(c) 9.1\times10-31             (d) 6.64\times10-34


As we know that, for electron, λ = h/p         

or, p = h/λ 

and for photon E = hc/λ

Thus, p/E = 1/c = 1/(3\times108 m/s)

= 3.33 \times 10-9 s/m

Therefore, from the above observation we conclude that, option (b) is correct. 

Problem 2:-

A particle of mass m is confined to a narrow tube of length L. Find

(a) The wavelengths of the de-Broglie wave which will resonate in the tube,

(b) The corresponding particle momenta, and

(c) The corresponding energies.


Tube of length L(a) The de Broglie waves will resonate with a node at each end of the tube.

A few of the possible resonance forms are listed below:

λn = 2L / n; = 1, 2, 3, ...

(b) Since de-Broglie wavelengths are

λn = h / pn

∴  pn = h / λn = nh / 2L            n = 1, 2, 3, ...

(c) (KE)n = Pn2 / 2m = n2h2/8L2m,   n = 1, 2, 3, ...  

Problem 3:-

What is the energy and wavelength of a thermal neutron?


By definition, a thermal neutron is a free neutron in a neutron gas at about 20°C (293 K).

KE= 3/2 kT = 3/2 (1.38 × 10–23) (293) = 6.07 × 10–21 J    

λ = h/p = h/√2m0 (KE) = 6/63 × 10–34/√2(1.67 × 10–27) (6.07 × 10–21) = 0.147 nm

  • Wavelength of the de-Broglie wave is smaller if mass of the particle is large.

  • Wavelength of the de-Broglie wave is smaller if velocity of the particle is large.

  • The square of the amplitude of the de-Broglie wave, at any point, is proportional to the probability of finding the particle at that point.

  • The angular momentum of an electron is an integral multiple of h/2π. This is in accordance with the Bohr’s postulate of atomic structure.

  • Matter has dual “wave-particle” nature.

  • Wave and particle is made to display either face at will but not both simultaneously.

  • We can observe either the wave or the particle behavior of radiation; but the uncertainty principle prevents us from observing both together.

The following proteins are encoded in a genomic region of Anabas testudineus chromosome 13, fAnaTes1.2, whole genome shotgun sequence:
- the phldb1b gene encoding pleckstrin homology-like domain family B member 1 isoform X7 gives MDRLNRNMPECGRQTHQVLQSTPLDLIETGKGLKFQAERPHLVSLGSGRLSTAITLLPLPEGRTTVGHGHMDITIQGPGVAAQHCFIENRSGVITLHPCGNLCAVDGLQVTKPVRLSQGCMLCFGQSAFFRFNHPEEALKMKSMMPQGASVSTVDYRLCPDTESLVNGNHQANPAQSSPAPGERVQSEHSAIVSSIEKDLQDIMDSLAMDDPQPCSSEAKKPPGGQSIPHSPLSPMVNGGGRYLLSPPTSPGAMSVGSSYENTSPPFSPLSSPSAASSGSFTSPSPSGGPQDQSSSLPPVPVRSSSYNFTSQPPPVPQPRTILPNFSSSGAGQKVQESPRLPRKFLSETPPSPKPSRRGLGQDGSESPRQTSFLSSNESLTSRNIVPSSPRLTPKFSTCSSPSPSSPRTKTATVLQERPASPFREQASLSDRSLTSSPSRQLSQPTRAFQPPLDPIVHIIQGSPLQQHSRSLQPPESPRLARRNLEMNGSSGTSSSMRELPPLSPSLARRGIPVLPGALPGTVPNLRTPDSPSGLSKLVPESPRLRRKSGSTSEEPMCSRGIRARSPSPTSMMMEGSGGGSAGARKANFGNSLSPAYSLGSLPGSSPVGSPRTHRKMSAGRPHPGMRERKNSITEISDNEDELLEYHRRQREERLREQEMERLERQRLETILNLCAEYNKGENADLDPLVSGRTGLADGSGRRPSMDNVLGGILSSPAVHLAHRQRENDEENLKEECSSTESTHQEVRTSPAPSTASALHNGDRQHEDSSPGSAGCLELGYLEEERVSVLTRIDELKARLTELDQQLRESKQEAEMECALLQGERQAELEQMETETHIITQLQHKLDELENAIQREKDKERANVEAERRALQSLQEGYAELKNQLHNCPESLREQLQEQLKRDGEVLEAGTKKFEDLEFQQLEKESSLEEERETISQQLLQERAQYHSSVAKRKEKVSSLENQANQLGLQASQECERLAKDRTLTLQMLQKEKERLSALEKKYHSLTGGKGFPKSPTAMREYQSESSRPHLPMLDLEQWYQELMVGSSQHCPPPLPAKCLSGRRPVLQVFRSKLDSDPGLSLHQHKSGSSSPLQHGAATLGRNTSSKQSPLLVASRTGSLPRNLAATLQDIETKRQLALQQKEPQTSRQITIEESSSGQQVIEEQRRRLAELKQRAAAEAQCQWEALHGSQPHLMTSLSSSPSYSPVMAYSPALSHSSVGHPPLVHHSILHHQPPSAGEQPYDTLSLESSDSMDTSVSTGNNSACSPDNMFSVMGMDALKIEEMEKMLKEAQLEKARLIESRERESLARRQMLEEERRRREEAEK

Question 1

De Broglie wave

The de Broglie wavelength of a particle is the same as the wavelength of photon. Then, the photon’s energy is:

(a) equal to the kinetic energy of the particle.

(b) less than kinetic energy of the particle.

(c) greater than kinetic energy of the particle.

(d) nothing can be specified.

Question 2

The operation of the electron microscope depends on the

very short wavelength of X-rays

wave nature of electrons

electromagnetic theory of waves

photoelectric effect

Question 3

An electron and a proton have the same de Broglie wave length. Then the kinetic energy of the electron is

(a) zero  

(b) infinity

(c) equal to the kinetic energy of the proton

(d) greater than the kinetic energy of the proton 

Question 4

A nucleus of mass ‘M’ at rest emits an α-particle of mass ‘m’. The de Broglie wave lengths of the α-particle and residual nucleus will be in the ratio

(a) m : M           (b) (M+m) : m

(c) M : m             (d) 1 : 1

Question 5

The ratio of the de Broglie wave lengths of the electron in the first and the third orbits in the hydrogen atom is

(a) 1 : 1 (b) 1 : 3 (c) 1 : 9 (d) 1 : 6

Q.1 Q.2 Q.3 Q.4 Q.5